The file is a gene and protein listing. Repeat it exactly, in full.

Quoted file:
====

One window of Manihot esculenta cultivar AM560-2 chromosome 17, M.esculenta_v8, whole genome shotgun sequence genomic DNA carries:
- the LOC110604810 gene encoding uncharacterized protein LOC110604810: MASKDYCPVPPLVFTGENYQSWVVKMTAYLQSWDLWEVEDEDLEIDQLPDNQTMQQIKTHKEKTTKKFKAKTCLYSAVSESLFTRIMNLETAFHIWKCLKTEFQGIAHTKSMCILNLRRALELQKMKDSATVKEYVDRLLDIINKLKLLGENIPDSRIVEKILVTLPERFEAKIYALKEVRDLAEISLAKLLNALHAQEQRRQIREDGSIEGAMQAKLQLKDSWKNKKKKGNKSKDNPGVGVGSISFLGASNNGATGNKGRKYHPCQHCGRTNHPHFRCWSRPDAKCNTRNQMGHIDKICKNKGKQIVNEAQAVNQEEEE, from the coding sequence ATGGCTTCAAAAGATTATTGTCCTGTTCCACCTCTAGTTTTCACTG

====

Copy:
One window of Manihot esculenta cultivar AM560-2 chromosome 17, M.esculenta_v8, whole genome shotgun sequence genomic DNA carries:
- the LOC110604810 gene encoding uncharacterized protein LOC110604810: MASKDYCPVPPLVFTGENYQSWVVKMTAYLQSWDLWEVEDEDLEIDQLPDNQTMQQIKTHKEKTTKKFKAKTCLYSAVSESLFTRIMNLETAFHIWKCLKTEFQGIAHTKSMCILNLRRALELQKMKDSATVKEYVDRLLDIINKLKLLGENIPDSRIVEKILVTLPERFEAKIYALKEVRDLAEISLAKLLNALHAQEQRRQIREDGSIEGAMQAKLQLKDSWKNKKKKGNKSKDNPGVGVGSISFLGASNNGATGNKGRKYHPCQHCGRTNHPHFRCWSRPDAKCNTRNQMGHIDKICKNKGKQIVNEAQAVNQEEEE, from the coding sequence ATGGCTTCAAAAGATTATTGTCCTGTTCCACCTCTAGTTTTCACTG